Bikur Cholim is Hebrew for “visiting the sick” – but it is much more.

Bikur Cholim is one of the important deeds included in Gemilut Chassadim – the performance of deeds of loving kindness. These acts of loving-kindness were viewed by the sages as one of “three pillars of Judaism upon which the continued existence of the world depends,” along with Torah and Avodah/prayer (Pirke Avot, Ethics of the Fathers, 1:2).  Some Rabbinical authorities maintain that Bikur Cholim is one of the 613 commandments of the Torah.  Others also hold that it is derived from the precept, ‘You shall love your neighbor as yourself” (Leviticus 19:18).

The tradition of Bikur Cholim was part and parcel of Jewish life for centuries, wherever Jews lived. The mitzvah found expression in the formation of Bikur Cholim societies in villages, towns and cities in all parts of the Jewish world. It was an accepted practice for neighbors, friends and people in the community to visit those who were sick, disabled, elderly and lonely and to minister to their needs – to provide care for the sick, to bring them food, to maintain their households, and to care for members of their families.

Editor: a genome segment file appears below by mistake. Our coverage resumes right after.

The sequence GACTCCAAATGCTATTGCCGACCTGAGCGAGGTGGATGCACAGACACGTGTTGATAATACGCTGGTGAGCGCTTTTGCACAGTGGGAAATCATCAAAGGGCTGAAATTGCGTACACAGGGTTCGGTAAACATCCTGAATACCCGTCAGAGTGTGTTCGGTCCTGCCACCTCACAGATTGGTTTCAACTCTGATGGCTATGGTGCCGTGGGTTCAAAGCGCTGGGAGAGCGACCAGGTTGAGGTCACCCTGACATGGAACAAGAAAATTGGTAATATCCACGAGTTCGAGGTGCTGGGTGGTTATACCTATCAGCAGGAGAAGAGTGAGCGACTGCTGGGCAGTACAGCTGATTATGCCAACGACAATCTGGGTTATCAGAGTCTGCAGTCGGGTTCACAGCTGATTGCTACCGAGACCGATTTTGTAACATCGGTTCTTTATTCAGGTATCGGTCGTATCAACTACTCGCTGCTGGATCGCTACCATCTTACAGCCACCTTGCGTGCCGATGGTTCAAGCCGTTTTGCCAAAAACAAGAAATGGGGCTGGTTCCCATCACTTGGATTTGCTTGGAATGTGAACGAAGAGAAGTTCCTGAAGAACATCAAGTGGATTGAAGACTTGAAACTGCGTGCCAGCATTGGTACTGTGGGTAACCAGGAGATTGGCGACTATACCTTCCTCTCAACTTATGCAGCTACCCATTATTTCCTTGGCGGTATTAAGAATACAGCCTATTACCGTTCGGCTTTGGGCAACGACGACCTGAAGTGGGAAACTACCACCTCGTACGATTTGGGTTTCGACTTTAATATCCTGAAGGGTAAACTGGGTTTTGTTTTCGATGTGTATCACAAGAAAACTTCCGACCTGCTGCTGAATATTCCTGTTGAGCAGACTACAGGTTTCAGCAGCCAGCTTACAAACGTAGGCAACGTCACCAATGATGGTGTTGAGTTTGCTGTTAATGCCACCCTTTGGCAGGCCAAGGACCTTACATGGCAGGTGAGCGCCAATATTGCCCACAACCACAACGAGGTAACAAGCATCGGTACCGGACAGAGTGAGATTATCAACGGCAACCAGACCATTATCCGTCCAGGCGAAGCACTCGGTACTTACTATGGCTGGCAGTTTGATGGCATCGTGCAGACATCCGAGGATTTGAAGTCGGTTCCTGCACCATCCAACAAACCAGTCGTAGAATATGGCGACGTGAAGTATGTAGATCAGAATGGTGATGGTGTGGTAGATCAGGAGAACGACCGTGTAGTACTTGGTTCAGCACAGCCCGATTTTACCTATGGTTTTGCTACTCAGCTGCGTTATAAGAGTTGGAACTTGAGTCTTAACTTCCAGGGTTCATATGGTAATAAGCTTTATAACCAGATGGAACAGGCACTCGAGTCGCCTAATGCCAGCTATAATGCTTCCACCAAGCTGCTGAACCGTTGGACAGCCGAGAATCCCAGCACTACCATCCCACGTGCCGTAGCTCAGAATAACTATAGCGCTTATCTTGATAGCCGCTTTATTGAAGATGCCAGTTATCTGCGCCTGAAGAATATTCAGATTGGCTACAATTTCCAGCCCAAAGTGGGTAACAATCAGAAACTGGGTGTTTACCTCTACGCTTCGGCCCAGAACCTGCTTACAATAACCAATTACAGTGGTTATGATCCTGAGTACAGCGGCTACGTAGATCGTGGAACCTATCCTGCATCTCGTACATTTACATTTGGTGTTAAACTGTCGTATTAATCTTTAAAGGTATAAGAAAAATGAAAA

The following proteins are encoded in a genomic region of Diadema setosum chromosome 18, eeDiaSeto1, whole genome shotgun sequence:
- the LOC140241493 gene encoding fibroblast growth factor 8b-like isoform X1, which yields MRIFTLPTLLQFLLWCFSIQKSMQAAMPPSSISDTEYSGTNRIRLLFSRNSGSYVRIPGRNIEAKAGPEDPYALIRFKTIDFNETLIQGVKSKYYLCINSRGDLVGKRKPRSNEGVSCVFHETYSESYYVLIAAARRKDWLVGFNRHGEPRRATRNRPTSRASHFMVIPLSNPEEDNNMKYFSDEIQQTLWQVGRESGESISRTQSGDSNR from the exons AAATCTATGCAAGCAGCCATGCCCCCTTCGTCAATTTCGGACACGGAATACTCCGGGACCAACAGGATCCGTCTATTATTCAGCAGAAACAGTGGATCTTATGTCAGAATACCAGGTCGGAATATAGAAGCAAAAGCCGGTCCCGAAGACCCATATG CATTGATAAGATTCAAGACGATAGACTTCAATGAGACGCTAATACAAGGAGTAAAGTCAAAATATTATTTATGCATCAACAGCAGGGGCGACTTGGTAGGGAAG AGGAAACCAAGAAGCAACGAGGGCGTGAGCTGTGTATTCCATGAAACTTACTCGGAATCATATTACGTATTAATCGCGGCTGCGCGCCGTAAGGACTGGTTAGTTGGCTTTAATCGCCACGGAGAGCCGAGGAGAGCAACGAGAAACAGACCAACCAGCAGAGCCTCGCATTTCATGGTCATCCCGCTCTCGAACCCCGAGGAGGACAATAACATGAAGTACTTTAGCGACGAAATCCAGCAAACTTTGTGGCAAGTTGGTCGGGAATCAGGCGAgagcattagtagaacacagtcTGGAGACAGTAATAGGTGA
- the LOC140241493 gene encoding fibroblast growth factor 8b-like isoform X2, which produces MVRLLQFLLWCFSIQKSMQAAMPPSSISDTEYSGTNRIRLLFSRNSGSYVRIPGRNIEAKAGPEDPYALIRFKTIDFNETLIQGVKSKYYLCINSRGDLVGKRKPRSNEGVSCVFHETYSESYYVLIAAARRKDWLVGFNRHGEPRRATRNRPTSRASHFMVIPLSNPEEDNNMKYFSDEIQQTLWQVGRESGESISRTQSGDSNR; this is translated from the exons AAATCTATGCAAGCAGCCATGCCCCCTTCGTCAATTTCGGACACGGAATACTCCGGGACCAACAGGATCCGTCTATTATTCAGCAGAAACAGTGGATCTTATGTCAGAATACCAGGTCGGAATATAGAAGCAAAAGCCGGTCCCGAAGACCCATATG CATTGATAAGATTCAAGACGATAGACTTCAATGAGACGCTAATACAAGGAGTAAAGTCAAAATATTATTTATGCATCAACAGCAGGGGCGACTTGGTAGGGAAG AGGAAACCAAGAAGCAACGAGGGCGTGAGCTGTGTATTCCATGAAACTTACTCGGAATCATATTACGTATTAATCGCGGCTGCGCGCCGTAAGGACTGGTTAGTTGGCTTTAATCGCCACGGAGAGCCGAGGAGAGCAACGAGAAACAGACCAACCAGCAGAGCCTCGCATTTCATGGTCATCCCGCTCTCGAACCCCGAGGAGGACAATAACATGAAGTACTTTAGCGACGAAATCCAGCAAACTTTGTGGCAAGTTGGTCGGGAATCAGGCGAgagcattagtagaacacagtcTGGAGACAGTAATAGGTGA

The Jewish people view the mitzvah of Bikur Cholim to be an essential social obligation reflective of the mitzvot guiding “man’s relationship to man.”

The Shekhinah {Divine Presence) rests above the bed of one who is ill. – Babylonian Talmud, Shabbat 12b

Do not shrink from visiting the sick; in this way you will make yourself loved. – Ben Sira 7:35

The Rabbi Isaac N. Trainin Bikur Cholim Coordinating Council, JBFCS. Website: www.bikurcholimcc.org • Email: bikurcholimcc@jbfcs.org.
120 West 57th Street, 6 Fl.  New York 10019.  212-399-2685 ext 212